Entrepreneur hopes to fill niche in custom meat business

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BEAVER FALLS, Pa. — Freddy Pflugh, 20, is connecting his heritage to what he wants to accomplish in life.
Pflugh, a butcher, just opened a business on his family’s farm in Beaver Falls, Pennsylvania. The entrepreneurial Pflugh feels that it’s the perfect time to open a custom butchering business because more families are choosing to purchase a hog or beef and have it butchered the way they choose.

Q. Why the name, Milkhouse Meats?

A. The shop is located in his family’s barn that has been renovated, which is where the name comes from. The barn was last used to house chickens in the 1970s.
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Q. How did he get started in the butchering business?

A. Pflugh is a third generation butcher — his uncles, father and grandfather have worked as butchers. When he was 16, he started working at a meat retail store on his mom’s side of the family. He learned how to cut meat and that the customer is the boss.
Pflugh said he learned how to break a carcass down into meat cuts that consumers want, based on the muscle groups. He doesn’t process the meats at this time due to logistics, but with the help of a meat packer in northern Beaver County, he hauls the meat back to his butcher shop after it is processed and works as a custom meat cutter.
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Q. Why did he decide to open his own business?

A. Pflugh said he knew that he didn’t want to work in a commercial butcher shop — he wanted to do more than get meat out of a box and cut it.
“I knew I wanted to do something different,” he said.
He wants to be involved from start to finish, whether it is working with a farmer to provide the best beef to a customer or with a customer who has grown his own meat and wants it cut to his specifications.
“I want to provide local meat from our own neck of the woods, instead of it coming in boxes from places we don’t know,” he said.
“It’s all about making customers happy and ensuring they have what they want out of their meat,” said Pflugh.
He said he likes the hard work that comes with his own business, and his goal is to make sure the job is done right.
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Q. What is about butchering that made the job appealing?

A. Pflugh said he grew up around meat cutting so it just made sense to him that should be his future.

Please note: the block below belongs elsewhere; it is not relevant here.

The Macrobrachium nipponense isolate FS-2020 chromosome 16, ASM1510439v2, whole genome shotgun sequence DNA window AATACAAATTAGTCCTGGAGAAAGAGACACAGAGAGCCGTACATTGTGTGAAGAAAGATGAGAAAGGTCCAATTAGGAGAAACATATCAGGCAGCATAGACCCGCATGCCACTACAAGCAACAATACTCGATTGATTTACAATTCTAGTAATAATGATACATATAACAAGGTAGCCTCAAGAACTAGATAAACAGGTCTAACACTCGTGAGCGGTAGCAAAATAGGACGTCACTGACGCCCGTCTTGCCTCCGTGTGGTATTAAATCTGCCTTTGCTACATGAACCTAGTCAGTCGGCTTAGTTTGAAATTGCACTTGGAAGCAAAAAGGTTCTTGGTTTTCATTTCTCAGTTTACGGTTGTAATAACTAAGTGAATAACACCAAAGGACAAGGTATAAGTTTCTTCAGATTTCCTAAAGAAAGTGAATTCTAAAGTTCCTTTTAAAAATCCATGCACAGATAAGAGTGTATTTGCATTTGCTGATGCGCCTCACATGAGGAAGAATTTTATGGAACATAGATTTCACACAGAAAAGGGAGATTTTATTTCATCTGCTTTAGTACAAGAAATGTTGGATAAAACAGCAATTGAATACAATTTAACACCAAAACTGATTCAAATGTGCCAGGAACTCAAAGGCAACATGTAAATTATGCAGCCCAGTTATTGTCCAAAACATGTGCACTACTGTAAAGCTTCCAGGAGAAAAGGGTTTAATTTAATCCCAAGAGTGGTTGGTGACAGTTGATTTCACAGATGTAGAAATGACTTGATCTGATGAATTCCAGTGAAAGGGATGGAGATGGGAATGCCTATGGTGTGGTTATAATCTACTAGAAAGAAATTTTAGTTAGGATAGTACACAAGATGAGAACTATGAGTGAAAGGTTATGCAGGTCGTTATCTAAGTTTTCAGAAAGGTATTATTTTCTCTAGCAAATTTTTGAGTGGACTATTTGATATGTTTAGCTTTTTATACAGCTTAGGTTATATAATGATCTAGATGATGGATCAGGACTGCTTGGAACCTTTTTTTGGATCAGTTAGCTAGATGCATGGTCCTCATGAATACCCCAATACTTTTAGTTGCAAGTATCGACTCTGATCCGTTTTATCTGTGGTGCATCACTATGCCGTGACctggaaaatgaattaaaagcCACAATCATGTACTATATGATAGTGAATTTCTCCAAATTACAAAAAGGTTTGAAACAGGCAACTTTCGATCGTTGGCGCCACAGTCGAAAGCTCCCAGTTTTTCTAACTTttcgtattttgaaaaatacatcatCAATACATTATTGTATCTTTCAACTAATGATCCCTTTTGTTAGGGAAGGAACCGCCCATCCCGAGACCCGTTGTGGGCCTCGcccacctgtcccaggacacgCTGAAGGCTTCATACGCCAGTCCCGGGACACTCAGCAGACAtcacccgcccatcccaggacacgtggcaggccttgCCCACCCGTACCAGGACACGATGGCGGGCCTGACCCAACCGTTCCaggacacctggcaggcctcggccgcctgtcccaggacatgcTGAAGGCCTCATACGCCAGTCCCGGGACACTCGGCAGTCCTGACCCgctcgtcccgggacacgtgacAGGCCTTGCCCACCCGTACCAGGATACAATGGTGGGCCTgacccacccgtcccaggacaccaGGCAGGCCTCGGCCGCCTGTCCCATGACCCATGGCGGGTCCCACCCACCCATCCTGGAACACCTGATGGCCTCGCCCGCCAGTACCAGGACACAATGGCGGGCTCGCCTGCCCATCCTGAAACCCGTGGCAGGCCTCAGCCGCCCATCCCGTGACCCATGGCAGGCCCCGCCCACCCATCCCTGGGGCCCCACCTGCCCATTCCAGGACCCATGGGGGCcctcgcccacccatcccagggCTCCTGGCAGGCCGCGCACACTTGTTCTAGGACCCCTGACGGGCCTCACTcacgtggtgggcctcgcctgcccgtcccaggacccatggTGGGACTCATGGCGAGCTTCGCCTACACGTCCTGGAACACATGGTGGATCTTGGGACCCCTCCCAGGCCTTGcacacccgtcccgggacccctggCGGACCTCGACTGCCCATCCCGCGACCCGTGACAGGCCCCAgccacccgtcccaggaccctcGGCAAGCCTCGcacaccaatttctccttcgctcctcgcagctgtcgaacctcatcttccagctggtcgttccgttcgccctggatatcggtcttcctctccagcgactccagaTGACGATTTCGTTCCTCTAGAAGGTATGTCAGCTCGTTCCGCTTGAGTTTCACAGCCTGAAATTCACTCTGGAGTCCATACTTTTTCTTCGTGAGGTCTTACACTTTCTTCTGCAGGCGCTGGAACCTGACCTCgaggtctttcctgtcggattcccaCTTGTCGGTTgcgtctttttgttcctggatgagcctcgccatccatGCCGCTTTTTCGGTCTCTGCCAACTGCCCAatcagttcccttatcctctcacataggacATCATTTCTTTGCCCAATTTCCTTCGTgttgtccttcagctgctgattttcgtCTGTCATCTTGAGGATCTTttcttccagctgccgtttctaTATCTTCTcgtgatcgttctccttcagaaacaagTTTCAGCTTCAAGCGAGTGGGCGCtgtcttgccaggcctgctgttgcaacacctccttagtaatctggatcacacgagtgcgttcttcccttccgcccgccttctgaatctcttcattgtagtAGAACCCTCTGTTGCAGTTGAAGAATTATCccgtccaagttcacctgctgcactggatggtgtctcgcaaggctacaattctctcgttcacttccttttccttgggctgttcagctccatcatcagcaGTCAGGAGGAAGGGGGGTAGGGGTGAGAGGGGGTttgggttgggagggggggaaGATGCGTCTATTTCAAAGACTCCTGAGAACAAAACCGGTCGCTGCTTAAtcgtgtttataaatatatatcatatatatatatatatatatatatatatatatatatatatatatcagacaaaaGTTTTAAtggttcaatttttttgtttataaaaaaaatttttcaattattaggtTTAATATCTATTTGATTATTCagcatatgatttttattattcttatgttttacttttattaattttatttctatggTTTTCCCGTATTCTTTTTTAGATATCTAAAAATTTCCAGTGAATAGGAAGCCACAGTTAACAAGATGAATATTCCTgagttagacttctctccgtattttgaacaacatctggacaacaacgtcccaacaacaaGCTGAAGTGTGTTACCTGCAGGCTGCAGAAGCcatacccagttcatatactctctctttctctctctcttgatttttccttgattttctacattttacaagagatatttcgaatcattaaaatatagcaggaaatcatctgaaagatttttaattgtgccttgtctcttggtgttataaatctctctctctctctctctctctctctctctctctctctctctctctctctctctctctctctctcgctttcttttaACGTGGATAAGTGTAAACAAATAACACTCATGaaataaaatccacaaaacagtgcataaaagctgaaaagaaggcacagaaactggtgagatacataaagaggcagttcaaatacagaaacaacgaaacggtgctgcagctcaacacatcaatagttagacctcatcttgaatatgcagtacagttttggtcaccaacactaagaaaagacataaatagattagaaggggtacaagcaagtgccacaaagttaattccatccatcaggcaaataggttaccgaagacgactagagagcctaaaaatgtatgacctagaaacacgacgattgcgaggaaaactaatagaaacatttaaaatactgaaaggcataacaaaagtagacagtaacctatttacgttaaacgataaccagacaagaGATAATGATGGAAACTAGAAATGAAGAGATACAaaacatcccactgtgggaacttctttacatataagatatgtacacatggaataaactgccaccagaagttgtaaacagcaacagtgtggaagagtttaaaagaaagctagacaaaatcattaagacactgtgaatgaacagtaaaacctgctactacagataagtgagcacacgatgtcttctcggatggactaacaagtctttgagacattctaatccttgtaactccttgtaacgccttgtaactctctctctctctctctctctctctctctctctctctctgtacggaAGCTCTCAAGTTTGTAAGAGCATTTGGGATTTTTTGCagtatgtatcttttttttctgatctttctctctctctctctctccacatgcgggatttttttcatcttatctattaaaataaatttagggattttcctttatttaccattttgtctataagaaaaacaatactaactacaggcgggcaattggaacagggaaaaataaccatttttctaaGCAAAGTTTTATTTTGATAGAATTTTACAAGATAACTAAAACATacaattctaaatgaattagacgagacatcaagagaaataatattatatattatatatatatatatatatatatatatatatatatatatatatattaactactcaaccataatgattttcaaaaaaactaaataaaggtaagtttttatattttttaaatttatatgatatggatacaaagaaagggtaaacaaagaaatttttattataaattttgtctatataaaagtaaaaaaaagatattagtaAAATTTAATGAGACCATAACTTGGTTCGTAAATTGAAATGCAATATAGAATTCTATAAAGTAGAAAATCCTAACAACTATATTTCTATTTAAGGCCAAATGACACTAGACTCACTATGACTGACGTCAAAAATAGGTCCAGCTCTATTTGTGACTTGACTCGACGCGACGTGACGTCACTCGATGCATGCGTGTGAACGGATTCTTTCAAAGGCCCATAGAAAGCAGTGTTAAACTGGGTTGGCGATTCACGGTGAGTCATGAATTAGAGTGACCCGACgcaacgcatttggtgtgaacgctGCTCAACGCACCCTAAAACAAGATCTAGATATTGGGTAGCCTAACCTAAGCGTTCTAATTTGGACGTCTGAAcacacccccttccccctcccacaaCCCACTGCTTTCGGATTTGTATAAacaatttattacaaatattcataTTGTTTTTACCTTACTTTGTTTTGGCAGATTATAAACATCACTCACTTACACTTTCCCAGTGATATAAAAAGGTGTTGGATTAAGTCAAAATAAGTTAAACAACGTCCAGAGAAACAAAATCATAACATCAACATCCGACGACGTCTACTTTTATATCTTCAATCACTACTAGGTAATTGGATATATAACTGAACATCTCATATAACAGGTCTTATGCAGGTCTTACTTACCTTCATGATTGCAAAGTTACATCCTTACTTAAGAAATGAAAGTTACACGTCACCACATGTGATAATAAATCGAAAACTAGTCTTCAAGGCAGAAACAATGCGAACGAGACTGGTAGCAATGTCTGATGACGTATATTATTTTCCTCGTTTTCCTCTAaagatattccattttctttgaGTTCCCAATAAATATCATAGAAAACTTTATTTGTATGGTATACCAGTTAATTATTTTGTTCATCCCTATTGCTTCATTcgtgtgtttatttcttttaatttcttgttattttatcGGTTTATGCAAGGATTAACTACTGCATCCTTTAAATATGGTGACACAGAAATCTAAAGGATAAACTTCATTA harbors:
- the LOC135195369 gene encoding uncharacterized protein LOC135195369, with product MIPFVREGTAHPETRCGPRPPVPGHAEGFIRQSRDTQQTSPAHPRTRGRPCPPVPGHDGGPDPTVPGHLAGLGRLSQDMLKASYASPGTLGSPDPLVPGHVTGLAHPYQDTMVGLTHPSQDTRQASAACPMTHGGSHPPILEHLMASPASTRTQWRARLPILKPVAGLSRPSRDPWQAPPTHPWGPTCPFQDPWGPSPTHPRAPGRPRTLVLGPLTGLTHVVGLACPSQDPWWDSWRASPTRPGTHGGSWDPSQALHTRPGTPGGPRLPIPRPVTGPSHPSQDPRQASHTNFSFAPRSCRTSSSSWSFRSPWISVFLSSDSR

“It’s tradition in our family to be a meat cutter,” he said.
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Q. What will be key to the company’s success?

A. “You have to be able to communicate and talk with customers.”
He said whether it is talking over the counter or helping a customer determine how to cut half a beef, “it’s all important.”
Pflugh said meat cutters have to make the customer happy and that means being able to discuss the thickness they want of certain meat cuts or how many pounds of hamburger they need.
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Q. What’s the next step with your business?

A. Pflugh said one goal he wants to achieve personally is to complete his degree at Geneva College where he is studying business.
But for the business, Pflugh wants to obtain a retail license and become federally inspected.
“It opens the door for opportunities,” Pflugh said.
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Q. What types of meat does he cut?

A. Pflugh cuts beef, pork, lamb, elk and Red Stag, which is a New Zealand deer. He is also raising his own meat supply. Currently, he is raising 29 hogs and eight beef.
“I’m trying to raise my own supply. However, a lot of farmers produce quality beef cattle, and we are buying from them to serve our customers,” Pflugh said.

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Q. What is the biggest investment in business so far?

A. Besides time, Pflugh said his biggest investments has been a smoker, which gives the customers what they want in the flavor, and a vacuum pack machine, which allows the cut meat to be frozen longer.
He said that he is taking his business one step at a time. He has contacted the Pennsylvania Department of Agriculture about what it would take to start a custom butchering business. He worked with inspectors to decide on a layout for the cutting area so that it would provide best area for him to complete his work and ensure the meat is safe.

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